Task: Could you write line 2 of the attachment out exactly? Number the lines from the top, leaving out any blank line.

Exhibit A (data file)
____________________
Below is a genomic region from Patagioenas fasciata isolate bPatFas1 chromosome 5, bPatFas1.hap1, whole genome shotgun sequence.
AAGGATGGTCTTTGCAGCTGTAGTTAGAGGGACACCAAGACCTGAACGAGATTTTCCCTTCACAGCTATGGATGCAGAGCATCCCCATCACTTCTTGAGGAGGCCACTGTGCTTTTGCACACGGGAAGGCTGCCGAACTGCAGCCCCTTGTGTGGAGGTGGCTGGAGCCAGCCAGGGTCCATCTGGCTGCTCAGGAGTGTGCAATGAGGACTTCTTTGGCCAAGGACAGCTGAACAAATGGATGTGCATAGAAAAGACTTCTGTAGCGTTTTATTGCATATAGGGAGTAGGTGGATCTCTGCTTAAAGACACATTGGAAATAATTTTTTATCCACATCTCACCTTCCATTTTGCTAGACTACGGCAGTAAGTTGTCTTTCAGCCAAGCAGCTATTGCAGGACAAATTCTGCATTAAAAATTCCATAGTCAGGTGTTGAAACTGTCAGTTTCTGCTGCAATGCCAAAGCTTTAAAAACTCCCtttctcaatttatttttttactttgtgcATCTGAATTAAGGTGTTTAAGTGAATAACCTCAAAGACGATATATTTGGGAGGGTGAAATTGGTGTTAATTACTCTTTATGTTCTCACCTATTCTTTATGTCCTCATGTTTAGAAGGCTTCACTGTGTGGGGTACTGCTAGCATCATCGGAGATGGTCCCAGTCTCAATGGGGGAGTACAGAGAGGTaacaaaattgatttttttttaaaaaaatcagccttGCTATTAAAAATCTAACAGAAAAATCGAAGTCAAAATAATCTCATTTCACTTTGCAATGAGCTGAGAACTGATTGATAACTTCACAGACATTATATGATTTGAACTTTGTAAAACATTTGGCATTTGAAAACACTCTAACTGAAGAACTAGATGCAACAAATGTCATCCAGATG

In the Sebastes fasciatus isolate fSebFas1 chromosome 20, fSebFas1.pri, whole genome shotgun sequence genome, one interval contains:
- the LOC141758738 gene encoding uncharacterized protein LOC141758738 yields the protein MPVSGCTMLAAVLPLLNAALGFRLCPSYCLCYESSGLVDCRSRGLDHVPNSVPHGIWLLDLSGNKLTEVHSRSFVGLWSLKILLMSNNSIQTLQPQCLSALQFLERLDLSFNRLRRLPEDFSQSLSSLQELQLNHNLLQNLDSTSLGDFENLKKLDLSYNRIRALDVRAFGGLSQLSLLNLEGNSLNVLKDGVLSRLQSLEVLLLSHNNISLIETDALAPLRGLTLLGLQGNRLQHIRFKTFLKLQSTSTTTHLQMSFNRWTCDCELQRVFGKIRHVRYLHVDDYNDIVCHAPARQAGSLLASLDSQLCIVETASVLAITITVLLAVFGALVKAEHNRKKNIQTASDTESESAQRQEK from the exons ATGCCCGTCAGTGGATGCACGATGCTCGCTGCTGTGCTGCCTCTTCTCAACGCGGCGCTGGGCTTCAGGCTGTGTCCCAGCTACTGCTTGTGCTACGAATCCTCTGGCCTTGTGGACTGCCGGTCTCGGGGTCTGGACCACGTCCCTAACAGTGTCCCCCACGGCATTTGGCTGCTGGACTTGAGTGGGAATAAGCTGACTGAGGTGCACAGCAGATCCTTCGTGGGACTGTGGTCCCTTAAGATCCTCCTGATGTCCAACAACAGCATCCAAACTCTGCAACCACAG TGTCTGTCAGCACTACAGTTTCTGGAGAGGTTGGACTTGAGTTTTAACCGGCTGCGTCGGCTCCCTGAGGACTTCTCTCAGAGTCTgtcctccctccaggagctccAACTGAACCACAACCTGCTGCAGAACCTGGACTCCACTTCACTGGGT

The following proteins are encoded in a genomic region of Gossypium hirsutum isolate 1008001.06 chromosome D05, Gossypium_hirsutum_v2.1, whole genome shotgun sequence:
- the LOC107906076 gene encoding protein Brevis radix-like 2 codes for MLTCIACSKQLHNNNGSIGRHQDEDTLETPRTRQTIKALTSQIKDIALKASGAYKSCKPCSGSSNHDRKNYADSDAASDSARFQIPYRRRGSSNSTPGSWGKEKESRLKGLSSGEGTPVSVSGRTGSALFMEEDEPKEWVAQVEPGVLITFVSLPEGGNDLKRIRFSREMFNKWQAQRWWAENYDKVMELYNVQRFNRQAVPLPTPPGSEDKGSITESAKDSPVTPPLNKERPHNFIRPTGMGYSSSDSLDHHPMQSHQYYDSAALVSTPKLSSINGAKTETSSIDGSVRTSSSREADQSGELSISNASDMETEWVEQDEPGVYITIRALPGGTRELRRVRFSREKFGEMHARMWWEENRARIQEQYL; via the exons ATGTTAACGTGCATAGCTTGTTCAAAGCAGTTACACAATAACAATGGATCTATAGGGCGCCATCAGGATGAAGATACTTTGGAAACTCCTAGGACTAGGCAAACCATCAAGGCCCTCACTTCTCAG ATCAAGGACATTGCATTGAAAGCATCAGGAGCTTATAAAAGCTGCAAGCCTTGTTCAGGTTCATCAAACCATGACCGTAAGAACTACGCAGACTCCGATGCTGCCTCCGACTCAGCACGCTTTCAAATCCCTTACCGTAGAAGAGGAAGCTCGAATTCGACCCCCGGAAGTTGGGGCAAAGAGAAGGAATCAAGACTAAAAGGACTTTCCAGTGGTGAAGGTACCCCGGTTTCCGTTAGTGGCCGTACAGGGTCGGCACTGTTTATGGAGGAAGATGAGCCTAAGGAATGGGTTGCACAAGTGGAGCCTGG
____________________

AAGGATGGTCTTTGCAGCTGTAGTTAGAGGGACACCAAGACCTGAACGAGATTTTCCCTTCACAGCTATGGATGCAGAGCATCCCCATCACTTCTTGAGGAGGCCACTGTGCTTTTGCACACGGGAAGGCTGCCGAACTGCAGCCCCTTGTGTGGAGGTGGCTGGAGCCAGCCAGGGTCCATCTGGCTGCTCAGGAGTGTGCAATGAGGACTTCTTTGGCCAAGGACAGCTGAACAAATGGATGTGCATAGAAAAGACTTCTGTAGCGTTTTATTGCATATAGGGAGTAGGTGGATCTCTGCTTAAAGACACATTGGAAATAATTTTTTATCCACATCTCACCTTCCATTTTGCTAGACTACGGCAGTAAGTTGTCTTTCAGCCAAGCAGCTATTGCAGGACAAATTCTGCATTAAAAATTCCATAGTCAGGTGTTGAAACTGTCAGTTTCTGCTGCAATGCCAAAGCTTTAAAAACTCCCtttctcaatttatttttttactttgtgcATCTGAATTAAGGTGTTTAAGTGAATAACCTCAAAGACGATATATTTGGGAGGGTGAAATTGGTGTTAATTACTCTTTATGTTCTCACCTATTCTTTATGTCCTCATGTTTAGAAGGCTTCACTGTGTGGGGTACTGCTAGCATCATCGGAGATGGTCCCAGTCTCAATGGGGGAGTACAGAGAGGTaacaaaattgatttttttttaaaaaaatcagccttGCTATTAAAAATCTAACAGAAAAATCGAAGTCAAAATAATCTCATTTCACTTTGCAATGAGCTGAGAACTGATTGATAACTTCACAGACATTATATGATTTGAACTTTGTAAAACATTTGGCATTTGAAAACACTCTAACTGAAGAACTAGATGCAACAAATGTCATCCAGATG